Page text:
Snake charming, like any activity with a wild animal, was outlawed in the mid-1990s. Inspectors patrol for violators, seeking in theory to confiscate animals or, more typically, to demand bribes from the snake charmers to leave them alone.

Now, Mr. Nath said, his fellow charmers are left living in fear of inspectors, keeping to the shadows, while he can operate freely. He was reluctant to be too specific about what he earns, but he seemed prosperous enough, wearing crisp, bright-orange robes stretched over a firm belly.

Only 10 snake charmers, with a total of 43 snakes, came forward for microchipping, according to a wildlife official who declined to be quoted by name; he estimated there are at least 50 more snake charmers at work in Delhi. The initiative has been "very cheap," he said, at a cost of about 55,000 rupees, or $1,200.

Mr. Nath insisted none of his snakes came through illegal wildlife trading. Rather, he said, they were spotted in buildings around the city and he was called to remove them. "I have caught snakes in the Kuwaiti embassy, in the home of the minister of external affairs, in the railway museum," he said.

Once he catches them, he defangs the snakes, using a method he learned from his father that he declined to detail. Because they are defanged, his snakes cannot hunt, and he feeds them deboned chicken and fish, plus yoghurt in summer. He carries them around the city in a basket tied shut with string. And he loves them dearly. "In the winter, they sleep with me under the quilt, not my kids," he said in Hindi.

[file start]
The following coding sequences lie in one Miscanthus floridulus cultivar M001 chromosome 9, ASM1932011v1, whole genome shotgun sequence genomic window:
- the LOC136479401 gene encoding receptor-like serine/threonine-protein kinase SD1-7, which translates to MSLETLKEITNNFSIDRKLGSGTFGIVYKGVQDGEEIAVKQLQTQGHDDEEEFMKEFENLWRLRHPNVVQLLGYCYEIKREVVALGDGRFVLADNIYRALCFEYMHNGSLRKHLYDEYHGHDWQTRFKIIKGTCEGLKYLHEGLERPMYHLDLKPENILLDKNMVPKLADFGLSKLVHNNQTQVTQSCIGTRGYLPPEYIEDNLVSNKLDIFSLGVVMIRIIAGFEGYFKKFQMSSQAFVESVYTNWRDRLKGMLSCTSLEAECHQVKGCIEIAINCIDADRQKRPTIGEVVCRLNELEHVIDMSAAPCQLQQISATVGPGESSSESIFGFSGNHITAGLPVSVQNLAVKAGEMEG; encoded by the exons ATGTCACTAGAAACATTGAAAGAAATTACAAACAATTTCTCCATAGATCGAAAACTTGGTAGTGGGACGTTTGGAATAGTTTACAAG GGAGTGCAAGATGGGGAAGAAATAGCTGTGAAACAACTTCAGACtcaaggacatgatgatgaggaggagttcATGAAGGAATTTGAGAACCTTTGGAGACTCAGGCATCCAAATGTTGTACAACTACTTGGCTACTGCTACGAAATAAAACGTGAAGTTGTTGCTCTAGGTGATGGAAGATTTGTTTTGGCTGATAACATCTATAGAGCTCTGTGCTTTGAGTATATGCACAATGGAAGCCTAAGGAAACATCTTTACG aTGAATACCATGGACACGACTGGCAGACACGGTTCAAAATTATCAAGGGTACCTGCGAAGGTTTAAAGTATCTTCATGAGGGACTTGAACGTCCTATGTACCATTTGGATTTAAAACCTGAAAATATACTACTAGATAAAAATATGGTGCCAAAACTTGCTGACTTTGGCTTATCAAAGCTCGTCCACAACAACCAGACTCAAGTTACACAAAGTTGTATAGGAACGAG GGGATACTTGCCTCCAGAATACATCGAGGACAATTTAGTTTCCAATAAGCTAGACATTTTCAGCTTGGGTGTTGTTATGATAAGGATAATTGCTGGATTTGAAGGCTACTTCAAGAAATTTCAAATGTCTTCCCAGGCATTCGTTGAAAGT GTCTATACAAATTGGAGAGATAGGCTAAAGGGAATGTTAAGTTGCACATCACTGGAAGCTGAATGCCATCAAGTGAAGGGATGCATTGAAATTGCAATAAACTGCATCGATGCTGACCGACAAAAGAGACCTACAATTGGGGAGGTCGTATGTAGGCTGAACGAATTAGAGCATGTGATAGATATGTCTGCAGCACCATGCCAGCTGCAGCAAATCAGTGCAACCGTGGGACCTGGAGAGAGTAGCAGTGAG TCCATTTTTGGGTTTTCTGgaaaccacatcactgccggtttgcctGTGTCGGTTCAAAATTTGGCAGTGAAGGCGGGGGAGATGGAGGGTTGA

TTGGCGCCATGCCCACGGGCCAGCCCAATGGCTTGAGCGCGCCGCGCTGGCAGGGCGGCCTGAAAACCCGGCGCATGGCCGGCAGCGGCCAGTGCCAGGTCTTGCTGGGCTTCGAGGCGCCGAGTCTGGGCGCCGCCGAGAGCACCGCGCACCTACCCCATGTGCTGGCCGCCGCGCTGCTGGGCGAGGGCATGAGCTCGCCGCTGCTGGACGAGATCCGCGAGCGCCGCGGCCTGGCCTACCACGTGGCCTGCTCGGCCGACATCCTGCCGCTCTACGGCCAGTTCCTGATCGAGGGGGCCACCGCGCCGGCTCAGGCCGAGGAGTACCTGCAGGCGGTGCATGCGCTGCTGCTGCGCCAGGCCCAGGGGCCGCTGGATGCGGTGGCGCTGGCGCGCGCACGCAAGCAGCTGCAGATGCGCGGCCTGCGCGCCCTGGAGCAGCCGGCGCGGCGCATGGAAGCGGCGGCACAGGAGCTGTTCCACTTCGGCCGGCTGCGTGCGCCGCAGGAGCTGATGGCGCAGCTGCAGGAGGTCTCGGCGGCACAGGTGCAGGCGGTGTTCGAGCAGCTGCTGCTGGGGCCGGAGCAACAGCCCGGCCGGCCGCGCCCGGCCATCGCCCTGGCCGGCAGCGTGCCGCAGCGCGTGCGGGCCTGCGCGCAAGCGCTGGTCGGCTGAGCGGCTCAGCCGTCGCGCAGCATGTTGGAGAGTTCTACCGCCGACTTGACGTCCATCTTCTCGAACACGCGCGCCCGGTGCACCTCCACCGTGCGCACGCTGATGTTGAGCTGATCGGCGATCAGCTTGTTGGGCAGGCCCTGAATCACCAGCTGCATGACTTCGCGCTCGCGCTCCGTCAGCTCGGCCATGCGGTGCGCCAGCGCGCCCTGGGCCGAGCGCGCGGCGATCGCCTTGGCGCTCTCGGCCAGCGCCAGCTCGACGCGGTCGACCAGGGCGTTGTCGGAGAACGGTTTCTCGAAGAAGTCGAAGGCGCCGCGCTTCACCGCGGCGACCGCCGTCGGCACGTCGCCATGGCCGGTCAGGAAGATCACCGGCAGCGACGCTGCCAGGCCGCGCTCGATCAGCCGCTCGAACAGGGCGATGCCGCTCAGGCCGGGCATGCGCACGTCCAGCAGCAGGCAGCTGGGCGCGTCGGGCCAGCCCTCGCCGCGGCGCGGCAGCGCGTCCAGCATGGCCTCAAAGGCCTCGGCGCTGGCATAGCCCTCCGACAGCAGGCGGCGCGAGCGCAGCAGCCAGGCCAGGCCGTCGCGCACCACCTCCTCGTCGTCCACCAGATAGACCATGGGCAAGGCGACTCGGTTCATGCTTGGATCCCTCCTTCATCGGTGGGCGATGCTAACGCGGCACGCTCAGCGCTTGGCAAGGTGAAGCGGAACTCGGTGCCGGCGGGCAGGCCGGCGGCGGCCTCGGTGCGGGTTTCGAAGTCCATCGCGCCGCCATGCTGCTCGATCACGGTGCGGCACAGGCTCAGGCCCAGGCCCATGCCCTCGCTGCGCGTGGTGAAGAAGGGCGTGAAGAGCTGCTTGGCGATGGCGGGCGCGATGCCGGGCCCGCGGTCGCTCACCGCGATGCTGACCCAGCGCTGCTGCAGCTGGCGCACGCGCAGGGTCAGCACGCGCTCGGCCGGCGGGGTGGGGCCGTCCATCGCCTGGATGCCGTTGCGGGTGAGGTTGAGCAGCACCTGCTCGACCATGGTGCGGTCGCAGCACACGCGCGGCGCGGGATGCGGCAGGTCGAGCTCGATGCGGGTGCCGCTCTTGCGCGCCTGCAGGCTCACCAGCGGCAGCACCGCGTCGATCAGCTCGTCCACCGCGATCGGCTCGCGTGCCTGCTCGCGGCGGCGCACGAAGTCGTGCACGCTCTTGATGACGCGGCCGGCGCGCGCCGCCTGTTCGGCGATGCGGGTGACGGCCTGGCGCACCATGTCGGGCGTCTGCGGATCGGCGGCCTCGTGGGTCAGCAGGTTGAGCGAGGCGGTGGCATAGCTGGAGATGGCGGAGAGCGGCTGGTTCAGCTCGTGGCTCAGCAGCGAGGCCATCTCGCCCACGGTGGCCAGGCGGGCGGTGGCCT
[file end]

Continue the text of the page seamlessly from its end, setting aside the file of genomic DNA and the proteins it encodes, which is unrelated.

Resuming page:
However, Mr. Sawant, a man with a warm-blooded passion for reptiles, was appalled at the state of the snakes he tagged.

"The way they are catching and treating the snakes is torture, and they were sluggish, they are not in good health," he said. "I told all of the [snake charmers]that they should leave this profession: 'If somebody puts your child in a bucket and makes them dance, you will not be happy.' They said, 'But, sir, we don't have any livelihood.' "

Mr. Nath said his snakes will live at least several hundred more years (unless bitten by a mongoose) and thus he will never need more. If he did, he said, he would keep a few eggs when his current snakes mate, but never trap a wild snake.

The herpetologist was skeptical. "Obviously these snakes are in bad health and they will die and they will go for new snakes."

The microchipping may help, he said, but it relies on a fairly high level of efficiency by wildlife inspectors. The king cobra and python species favoured by snake charmers are not yet endangered but are threatened, Mr. Sawant said.

Mr. Nath counters that he has a religious and near-mystical relationship with his snakes, that he and they are bonded through his music. (This idea is somewhat undermined by the fact that he has to jab and poke the snakes, which respond by striking furiously at his hands, in order to get them to "dance.")

"It's a talent, a work of art, and it's legalized with this certificate," he said.